There have been countless productions of The Beggar’s Opera since 1728.  This section brings together materials from some of the most important ones—such as a 1770 production in Williamsburg, Virginia, attended by George Washington and Thomas Jefferson and the Lyric Hammersmith production starting in 1920.  It also includes productions associated with this website, among them a staging at Bruton Parish Church in Williamsburg in 2017.

Lincoln’s Inn Fields 1728

Williamsburg 1770

Lyric Hammersmith 1920

Beggar’s Opera at Bruton Parish


The popularity of The Beggar’s Opera on the stage has sparked a tide of editions.  These editions often include visual materials of interest in their own right, such as the illustrations Robert Cruikshank provided for an edition in 1827, or those by Claud Lovat Fraser for the 1920 Lyric Hammersmith revival.
This section will provide examples of the play’s rich publishing history.


Excluding the Bible, The Beggar’s Opera was perhaps the first text that inspired its own non-textual merchandise, including playing cards and fans.  Some representative objects will be collected here.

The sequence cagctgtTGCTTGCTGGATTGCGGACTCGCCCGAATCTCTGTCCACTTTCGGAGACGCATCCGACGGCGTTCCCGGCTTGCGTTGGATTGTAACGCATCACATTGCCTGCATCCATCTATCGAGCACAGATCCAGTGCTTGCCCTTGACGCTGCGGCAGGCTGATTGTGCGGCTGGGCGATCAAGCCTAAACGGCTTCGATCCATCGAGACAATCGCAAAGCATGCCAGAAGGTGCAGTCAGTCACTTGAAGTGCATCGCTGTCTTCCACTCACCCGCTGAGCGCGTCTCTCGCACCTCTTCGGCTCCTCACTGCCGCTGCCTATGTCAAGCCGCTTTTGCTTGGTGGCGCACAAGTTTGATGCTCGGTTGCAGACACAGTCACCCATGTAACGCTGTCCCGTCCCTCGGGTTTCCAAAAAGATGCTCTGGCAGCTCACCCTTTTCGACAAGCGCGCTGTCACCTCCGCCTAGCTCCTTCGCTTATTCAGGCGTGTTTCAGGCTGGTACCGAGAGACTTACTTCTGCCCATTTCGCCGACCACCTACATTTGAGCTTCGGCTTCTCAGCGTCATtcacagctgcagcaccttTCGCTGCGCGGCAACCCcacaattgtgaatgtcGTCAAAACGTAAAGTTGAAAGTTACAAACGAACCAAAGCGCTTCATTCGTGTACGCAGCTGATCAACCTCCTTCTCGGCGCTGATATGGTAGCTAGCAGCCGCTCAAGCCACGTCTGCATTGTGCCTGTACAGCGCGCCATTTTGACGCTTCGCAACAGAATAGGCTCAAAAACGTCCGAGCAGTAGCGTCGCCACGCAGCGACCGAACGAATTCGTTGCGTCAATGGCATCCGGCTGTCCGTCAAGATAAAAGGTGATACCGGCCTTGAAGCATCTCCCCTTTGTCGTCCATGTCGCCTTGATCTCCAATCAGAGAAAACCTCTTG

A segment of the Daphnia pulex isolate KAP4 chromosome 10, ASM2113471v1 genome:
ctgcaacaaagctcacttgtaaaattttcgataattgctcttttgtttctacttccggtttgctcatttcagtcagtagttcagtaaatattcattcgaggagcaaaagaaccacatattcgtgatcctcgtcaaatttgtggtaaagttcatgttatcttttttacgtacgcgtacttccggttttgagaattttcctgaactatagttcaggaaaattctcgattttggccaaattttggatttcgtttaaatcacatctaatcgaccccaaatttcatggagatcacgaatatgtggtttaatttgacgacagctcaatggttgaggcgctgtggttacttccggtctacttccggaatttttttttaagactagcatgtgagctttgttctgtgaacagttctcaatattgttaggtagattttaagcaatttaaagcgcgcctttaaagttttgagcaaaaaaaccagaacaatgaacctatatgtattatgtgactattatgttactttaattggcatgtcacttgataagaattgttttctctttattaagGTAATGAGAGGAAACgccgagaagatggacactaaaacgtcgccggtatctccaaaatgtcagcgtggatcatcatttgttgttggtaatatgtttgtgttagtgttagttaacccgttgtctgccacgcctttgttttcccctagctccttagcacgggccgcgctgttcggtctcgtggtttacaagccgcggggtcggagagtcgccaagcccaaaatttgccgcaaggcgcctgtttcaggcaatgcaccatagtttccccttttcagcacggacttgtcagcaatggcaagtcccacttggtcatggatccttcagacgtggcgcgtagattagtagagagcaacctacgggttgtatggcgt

As The Beggar’s Opera spread throughout the English-speaking world and beyond, often the only record of its performances that have survived are the playbills.  This section gives a sample of these documents, which often provide important insights into these performances—the cast, the other works that were often played that evening, scenery, and other elements.


The Beggar’s Opera was controversial from the start, eliciting both celebratory ballads on Polly Peachum as well as attacks on the character of the actress, not to mention sermons denouncing the play for encouraging sin and criminality as well as amplifications of the satirical messages supposedly to be found within it.  This page gathers a representative sample of this part of the play’s afterlife.